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Should the NFL Adopt Playoff Overtime Rules for the Regular Season?

Posted by Andrew McKillop on August 23, 2011

Post Highlights

  • In the past ten years the team that has touched the ball first in overtime has a 100-74-2 record (.574 W Pct).
  • A little under 28% of all overtime games played in the past ten years have been decided by an opening drive field goal.
  • In the past ten years the team that has lost the turnover battle in overtime has a 5-37-1 record (.128 W Pct).

 

Yesterday I published A Complete Record of NFL Overtime.  The post covered the entire history of NFL overtime, but was essentially a tally.  This post will be a shorter but more analytical in its approach.  It’s also a rare opinion piece by SportsDelve.com.

Every season we hear the debate on why or why not NFL overtime rules need to be changed.  The main focus of this debate surrounds around the fact that a team can win the overtime coin toss, drive the field, and win the game without their opponent ever touching the ball.  Does that really happen enough though to call for a rule change in the regular season?

In the past ten years the team that has touched the ball first in overtime has a 100-74-2 record (.574 W Pct).   Of those 100 victories, 59 of them occurred on the opening drive of overtime.  Meaning in the past ten years, a little under 34% of the overtime games played were decided before the other team even touched the ball.

Of those 59 overtime games won on the first drive, 49 (83%) were won by a field goal.  Thus a little under 28% of all overtime games played in the past ten years have been decided by an opening drive field goal.

Last year the NFL changed the overtime rules for the playoffs, which now affords a team the opportunity to counter a field goal on the opening drive of overtime in playoffs.  Check out a more detailed explanation of the playoff overtime rules here.

Based on the last ten years of data, if the NFL enacted its playoff overtime rules into the regular season, only 6% of the overtime games played would be end on the opening drive of the overtime period.  Checkout the table below.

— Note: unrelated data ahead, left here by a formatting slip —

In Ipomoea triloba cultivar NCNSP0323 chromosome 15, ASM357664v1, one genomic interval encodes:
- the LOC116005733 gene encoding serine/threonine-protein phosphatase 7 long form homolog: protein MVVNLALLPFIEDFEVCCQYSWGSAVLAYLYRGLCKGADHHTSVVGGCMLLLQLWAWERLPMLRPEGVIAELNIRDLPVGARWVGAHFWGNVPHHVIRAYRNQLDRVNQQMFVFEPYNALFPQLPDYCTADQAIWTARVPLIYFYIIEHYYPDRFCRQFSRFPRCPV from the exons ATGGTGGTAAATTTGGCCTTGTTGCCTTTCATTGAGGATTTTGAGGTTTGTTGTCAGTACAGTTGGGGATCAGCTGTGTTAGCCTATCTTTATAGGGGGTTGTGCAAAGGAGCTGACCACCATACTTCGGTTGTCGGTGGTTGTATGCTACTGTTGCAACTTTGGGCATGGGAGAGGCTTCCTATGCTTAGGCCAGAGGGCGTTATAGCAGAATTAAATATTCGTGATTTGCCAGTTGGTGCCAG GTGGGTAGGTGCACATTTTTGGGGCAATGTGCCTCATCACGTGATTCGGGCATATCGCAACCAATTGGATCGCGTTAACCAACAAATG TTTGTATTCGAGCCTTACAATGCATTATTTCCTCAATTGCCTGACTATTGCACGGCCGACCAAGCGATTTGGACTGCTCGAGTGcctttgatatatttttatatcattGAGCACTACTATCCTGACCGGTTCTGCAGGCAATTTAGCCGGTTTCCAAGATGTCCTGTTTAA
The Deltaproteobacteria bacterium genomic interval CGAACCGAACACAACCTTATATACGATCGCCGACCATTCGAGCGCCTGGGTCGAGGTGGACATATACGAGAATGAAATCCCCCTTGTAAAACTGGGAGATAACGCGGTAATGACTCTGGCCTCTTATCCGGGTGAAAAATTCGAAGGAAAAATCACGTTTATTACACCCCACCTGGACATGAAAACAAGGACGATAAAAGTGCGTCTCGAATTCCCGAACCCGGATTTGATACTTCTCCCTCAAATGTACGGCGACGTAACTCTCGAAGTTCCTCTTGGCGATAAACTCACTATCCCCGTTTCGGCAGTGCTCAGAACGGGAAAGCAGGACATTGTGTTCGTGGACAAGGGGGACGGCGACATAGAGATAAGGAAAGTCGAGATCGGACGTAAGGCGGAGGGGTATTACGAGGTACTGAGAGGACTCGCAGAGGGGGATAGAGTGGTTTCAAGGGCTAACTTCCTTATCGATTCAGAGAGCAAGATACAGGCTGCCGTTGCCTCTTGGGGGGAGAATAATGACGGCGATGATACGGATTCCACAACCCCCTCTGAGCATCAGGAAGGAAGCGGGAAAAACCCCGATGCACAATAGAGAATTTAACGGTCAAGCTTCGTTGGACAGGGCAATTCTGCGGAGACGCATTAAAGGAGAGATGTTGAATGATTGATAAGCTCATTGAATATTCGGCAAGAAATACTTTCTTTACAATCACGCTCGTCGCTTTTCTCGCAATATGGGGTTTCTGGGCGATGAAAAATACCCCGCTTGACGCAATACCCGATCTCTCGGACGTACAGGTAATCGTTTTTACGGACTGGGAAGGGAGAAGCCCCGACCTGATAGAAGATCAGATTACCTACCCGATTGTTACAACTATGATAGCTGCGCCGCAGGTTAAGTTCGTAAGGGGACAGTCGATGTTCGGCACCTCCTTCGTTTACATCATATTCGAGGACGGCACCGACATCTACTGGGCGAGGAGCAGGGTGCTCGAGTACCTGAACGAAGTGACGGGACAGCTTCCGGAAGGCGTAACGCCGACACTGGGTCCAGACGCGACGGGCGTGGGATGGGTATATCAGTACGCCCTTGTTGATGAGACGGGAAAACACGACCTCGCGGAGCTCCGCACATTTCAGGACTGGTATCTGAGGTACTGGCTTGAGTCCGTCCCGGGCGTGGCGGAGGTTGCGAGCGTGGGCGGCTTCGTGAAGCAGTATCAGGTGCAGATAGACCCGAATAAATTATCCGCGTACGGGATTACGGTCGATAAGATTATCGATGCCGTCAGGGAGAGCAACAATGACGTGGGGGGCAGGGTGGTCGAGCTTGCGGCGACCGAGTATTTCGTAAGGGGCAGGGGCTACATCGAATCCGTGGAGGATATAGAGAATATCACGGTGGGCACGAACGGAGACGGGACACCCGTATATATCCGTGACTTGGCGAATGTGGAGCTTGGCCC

There have been a 176 OT Games Since 2001 Games % of Games
   OT Won by the First Team to Touch the Ball 100 56.8%
      Won on the Opening Drive of OT 59 33.5%
         Decided by an OT Opening Drive Field Goal 49 27.8%
         Decided by an OT Opening Drive Touchdown 10 5.7%



A Sidebar on Overtime Turnovers

One factor often overlooked that plays a huge role in deciding overtime games, is the overtime turnover battle.  In the past ten years the team that has lost the turnover battle in overtime has a 5-37-1 record (.128 W Pct). Those five teams that lost the overtime turnover battle but still won the game, all started the overtime period with the ball.

The last team to win an overtime despite losing the overtime turnover battle were the Tampa Bay Buccaneers in 2005, when they defeated the Atlanta Falcons 27-24, despite fumbling the opening kickoff of overtime.  Since then the team to lose the overtime turnover battle is 0-17.


Reference: Pro-Football-Reference Play Index – I mention this a lot, but I highly recommend this tool.  It’s just about the easiest and quickest way to analyze every NFL game played since 1940.

 

One Response to “Should the NFL Adopt Playoff Overtime Rules for the Regular Season?”

  1. […] All About Overtime: SportsDelve’s Andrew McKillop compiles a complete record of NFL overtime for each team, and asks whether the NFL should use the playoff OT rule in the regular-season. […]

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